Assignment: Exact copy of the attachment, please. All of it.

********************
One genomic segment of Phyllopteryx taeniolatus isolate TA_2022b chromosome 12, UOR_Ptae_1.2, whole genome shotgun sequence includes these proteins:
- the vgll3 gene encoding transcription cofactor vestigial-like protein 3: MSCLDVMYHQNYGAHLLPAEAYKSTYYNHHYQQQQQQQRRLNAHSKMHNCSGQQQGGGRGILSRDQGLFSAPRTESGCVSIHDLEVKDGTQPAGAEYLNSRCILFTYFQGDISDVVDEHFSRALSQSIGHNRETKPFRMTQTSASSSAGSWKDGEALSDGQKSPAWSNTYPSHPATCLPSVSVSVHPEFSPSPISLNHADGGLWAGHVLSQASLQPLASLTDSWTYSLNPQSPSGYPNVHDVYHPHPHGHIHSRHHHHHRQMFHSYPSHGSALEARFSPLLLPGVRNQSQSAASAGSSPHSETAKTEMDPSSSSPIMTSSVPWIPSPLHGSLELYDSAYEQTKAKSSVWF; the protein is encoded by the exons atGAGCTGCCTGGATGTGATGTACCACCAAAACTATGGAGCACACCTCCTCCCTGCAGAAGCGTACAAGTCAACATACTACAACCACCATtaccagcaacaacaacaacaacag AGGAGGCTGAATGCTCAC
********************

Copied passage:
One genomic segment of Phyllopteryx taeniolatus isolate TA_2022b chromosome 12, UOR_Ptae_1.2, whole genome shotgun sequence includes these proteins:
- the vgll3 gene encoding transcription cofactor vestigial-like protein 3: MSCLDVMYHQNYGAHLLPAEAYKSTYYNHHYQQQQQQQRRLNAHSKMHNCSGQQQGGGRGILSRDQGLFSAPRTESGCVSIHDLEVKDGTQPAGAEYLNSRCILFTYFQGDISDVVDEHFSRALSQSIGHNRETKPFRMTQTSASSSAGSWKDGEALSDGQKSPAWSNTYPSHPATCLPSVSVSVHPEFSPSPISLNHADGGLWAGHVLSQASLQPLASLTDSWTYSLNPQSPSGYPNVHDVYHPHPHGHIHSRHHHHHRQMFHSYPSHGSALEARFSPLLLPGVRNQSQSAASAGSSPHSETAKTEMDPSSSSPIMTSSVPWIPSPLHGSLELYDSAYEQTKAKSSVWF; the protein is encoded by the exons atGAGCTGCCTGGATGTGATGTACCACCAAAACTATGGAGCACACCTCCTCCCTGCAGAAGCGTACAAGTCAACATACTACAACCACCATtaccagcaacaacaacaacaacag AGGAGGCTGAATGCTCAC